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Authorities Detain Over 200 Individuals in Response to 4 College Demonstrations

Officials reported the arrest of more than 200 demonstrators on Saturday at Northeastern University, Arizona State University, Indiana University, and Washington University in St. Louis. These arrests come amid efforts by colleges nationwide to manage escalating pro-Palestinian protests and encampments on their campuses.

Since April 18, over 700 protesters have been detained at various U.S. universities, a surge that began when Columbia University called upon the New York Police Department to clear a protest encampment. Many of those arrested have since been released.

At Washington University in St. Louis, over 80 individuals were apprehended, prompting the campus to implement a lockdown. Among those arrested was Jill Stein, the Green Party candidate for the 2024 presidential election, along with her campaign manager and another staff member, according to a spokesman for the campaign.

Earlier that day at Northeastern University in Boston, Massachusetts State Police officers arrived at an encampment on Centennial Common to arrest protesters, resulting in the detainment of 102 individuals. While the university claimed the protest had been influenced by external organizers and condemned antisemitic language, protesters refuted these allegations.

The demonstrations at Northeastern University focused on calls for transparency regarding the university’s investments and demanded divestment from companies perceived as supporting the conflict in Gaza. By Saturday morning, authorities had cleared the majority of the encampment, assisted by a moving company.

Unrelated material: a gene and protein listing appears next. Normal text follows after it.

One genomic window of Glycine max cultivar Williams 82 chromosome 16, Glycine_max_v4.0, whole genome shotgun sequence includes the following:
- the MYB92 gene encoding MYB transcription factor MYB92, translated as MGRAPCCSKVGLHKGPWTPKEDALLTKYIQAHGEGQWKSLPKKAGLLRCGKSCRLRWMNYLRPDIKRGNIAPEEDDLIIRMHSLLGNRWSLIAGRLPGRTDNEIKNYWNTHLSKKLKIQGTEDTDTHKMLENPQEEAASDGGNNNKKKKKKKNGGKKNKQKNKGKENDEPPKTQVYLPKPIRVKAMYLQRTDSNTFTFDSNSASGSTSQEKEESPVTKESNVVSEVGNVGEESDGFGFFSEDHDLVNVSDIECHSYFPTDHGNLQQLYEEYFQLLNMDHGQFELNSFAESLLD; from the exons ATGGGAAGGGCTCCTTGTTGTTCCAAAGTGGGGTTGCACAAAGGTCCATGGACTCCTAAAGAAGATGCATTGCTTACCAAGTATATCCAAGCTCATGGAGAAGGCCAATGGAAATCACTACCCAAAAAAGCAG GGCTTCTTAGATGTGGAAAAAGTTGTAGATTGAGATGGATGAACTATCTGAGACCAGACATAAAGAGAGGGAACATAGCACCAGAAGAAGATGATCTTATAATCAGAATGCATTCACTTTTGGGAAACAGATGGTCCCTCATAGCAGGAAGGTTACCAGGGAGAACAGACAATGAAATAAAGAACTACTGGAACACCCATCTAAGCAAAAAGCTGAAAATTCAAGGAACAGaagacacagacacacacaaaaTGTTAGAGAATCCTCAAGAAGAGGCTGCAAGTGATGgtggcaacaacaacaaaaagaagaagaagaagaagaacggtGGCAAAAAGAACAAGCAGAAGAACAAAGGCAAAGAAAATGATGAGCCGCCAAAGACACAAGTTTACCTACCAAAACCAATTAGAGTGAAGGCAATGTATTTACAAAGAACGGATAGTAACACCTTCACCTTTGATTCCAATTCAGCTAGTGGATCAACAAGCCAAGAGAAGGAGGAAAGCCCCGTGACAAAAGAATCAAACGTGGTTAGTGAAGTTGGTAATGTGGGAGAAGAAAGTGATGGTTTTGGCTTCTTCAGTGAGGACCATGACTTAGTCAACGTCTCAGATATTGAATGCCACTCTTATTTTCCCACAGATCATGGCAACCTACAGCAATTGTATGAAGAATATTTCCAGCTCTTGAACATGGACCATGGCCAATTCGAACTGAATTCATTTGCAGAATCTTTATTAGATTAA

Similar incidents occurred at other universities, including Arizona State University, where 69 people were arrested for setting up an unauthorized encampment. At Indiana University Bloomington, 23 protesters were detained after attempting to occupy the university space indefinitely.

Colleges have employed varying tactics to address the protests, with some opting for de-escalation, while others, like the University of Southern California and Emory University, have resorted to police intervention. Despite the arrests, many demonstrations have remained peaceful, with protesters voluntarily cooperating with authorities.

Increased police presence was observed at several campuses on Saturday, though not all resulted in arrests. At the University of Pennsylvania, both protesters and counterprotesters were present, while California State Polytechnic University, Humboldt saw protesters occupy two buildings earlier in the week.

Apart from arrests, universities are resorting to additional measures to manage the situation. Harvard University restricted access to its historic Harvard Yard and suspended a pro-Palestinian group. Similarly, Cornell University suspended students associated with a campus encampment, warning of further disciplinary actions if necessary.

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